Thorough Review of Design Documents
That schematic that was created earlier? It is just the roughest of the rough drafts. Your contractor will pore over this set of documents to make sure that it reflects what the client is asking for. Every detail and possible oversight must be considered so there aren’t high-priced contingencies during the bidding phase.
Materials must be evaluated, the systems and product delivery in place can be reconsidered, areas of concern will be targeted, and more. The project won’t move forward until there is a consensus among the entire team that they have considered absolutely everything and gathered the opinions of everyone involved.
Set a Preliminary Schedule
A vital part of pre-construction information is creating an initial schedule. This preliminary schedule will identify key milestones and schedule everything in the entire project, from start to finish. This will help organize the project and set a clear outline for how it will make it to its conclusion.
All design and construction activities will be clearly defined with start times and approval milestones. The project sequencing plan will be formed, and the subcontractor and client input will be given to finding a final schedule that works from everyone. This will be the baseline schedule from which the entire project will be run.
Establishing a Final Budget
The client will likely come to a pre-construction meeting with a budget already in mind, but it will take some thought to reach the actual project budget. Much of how the budget is created will depend upon cost control measures taken by the contractor.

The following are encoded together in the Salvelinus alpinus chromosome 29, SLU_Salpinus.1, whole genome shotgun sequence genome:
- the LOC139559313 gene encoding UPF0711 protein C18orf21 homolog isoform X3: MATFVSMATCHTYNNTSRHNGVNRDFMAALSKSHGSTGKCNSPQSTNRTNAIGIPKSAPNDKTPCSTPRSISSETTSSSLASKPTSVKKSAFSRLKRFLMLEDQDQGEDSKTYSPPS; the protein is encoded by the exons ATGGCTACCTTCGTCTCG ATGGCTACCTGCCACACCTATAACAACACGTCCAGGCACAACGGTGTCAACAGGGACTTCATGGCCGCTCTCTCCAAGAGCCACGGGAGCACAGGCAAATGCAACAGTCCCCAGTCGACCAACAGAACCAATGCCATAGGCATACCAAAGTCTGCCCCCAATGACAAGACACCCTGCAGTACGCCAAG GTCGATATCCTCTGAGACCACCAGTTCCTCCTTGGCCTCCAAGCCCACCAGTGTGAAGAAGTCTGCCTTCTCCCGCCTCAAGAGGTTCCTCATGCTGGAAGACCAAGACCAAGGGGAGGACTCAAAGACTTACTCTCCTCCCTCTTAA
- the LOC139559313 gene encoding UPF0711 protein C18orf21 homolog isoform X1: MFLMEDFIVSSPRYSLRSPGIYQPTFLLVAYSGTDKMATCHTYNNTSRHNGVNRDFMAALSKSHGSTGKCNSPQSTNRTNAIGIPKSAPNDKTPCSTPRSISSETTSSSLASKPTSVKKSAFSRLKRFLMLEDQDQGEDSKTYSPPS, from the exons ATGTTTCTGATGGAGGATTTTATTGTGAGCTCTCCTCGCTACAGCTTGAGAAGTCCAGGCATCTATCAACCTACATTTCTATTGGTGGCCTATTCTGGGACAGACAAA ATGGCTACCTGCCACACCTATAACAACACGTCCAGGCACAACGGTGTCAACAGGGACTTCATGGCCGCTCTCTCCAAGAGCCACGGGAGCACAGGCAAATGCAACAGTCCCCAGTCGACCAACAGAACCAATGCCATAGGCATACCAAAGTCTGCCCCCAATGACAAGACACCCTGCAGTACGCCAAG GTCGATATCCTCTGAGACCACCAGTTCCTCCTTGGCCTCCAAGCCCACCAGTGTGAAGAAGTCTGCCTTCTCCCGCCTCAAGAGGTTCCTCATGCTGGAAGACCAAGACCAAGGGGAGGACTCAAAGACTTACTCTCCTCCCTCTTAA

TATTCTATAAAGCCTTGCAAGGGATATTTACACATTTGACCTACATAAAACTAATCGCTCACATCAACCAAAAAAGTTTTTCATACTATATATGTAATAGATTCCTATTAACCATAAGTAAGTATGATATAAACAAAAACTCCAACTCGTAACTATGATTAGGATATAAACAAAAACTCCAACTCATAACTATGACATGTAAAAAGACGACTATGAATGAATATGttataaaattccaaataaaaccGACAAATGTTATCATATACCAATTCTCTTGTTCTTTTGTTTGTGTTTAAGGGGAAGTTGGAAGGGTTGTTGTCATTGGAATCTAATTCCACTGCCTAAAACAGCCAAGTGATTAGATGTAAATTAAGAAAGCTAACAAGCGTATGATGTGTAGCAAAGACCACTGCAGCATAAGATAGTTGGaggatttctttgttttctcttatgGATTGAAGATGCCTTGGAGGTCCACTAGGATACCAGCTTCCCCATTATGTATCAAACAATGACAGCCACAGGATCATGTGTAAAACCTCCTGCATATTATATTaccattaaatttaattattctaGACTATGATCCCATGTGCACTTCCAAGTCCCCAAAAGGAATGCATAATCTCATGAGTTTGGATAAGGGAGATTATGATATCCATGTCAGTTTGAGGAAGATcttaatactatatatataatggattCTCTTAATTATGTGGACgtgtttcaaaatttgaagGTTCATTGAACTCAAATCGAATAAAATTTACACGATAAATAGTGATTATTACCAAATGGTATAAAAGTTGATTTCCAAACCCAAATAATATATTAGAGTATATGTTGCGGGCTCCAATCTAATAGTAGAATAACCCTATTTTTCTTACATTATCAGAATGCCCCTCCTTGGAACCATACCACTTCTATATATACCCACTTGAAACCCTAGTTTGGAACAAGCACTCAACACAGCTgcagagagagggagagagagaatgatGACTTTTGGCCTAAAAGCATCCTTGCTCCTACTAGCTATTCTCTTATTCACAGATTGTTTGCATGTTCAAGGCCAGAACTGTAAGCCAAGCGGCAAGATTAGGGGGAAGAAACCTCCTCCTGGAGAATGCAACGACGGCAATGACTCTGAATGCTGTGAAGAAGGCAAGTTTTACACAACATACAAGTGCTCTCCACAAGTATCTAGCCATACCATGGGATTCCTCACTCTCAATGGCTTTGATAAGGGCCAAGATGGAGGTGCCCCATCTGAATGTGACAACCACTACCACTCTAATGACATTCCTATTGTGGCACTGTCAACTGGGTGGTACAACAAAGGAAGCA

Prior to finalizing the design of the project, the contractor will take one more look at the scope and cost to see if there are any other ways they can cut costs. This might be through the cost models and conceptual estimating, soliciting subcontractor input to see if there have been any changes to market conditions, manage cash flow, and work through every other element of the pre-construction checklist to create a final budget.
Long lead items will also be considered at this phase. It can be easy to overlook lead times when procuring certain materials which may cause senseless delays during a project.
Long lead items are those that are necessary to meet the project schedule, but which take a long time to deliver. By planning ahead for the lead time, there won’t be any delays caused by waiting for any items during the construction.
Now comes the time to bid on all of the work that is needed for the project. While the bidding process will be open to other construction companies, the contractor who prepared the pre-construction plan will have a leg up as they are able to close loopholes and have intimate knowledge of the process.
There will typically be a few qualified bidders and a detailed analysis will be given to developing a comparison baseline. The owner and architect should be involved in this evaluation process, and subcontracts will also be considered. The entire scope of work will be evaluated and a final schedule will be created once a bid is secured.
Last but not least, pre-construction services should always include a focus on safety. Beyond adhering to local, state, and federal regulations, every person on site must be kept safe as well. Every worker and situation must be evaluated to make sure that all workers are safe at all times.
A safety plan should be created specifically for this job, as it will have unique situations that no blanket safety procedure can cover. This goes for subcontractors and site visitors as well.
Pre-construction services give contractors and owners the opportunity to evaluate the entire project and create a plan that will take it all the way through its conclusion: the post-construction phase. This is a major cost-saving opportunity that will allow a construction project to flow more smoothly. Much of the job will heavily rely on the decisions made during this initial planning stage. For more information, contact us or schedule a demo today!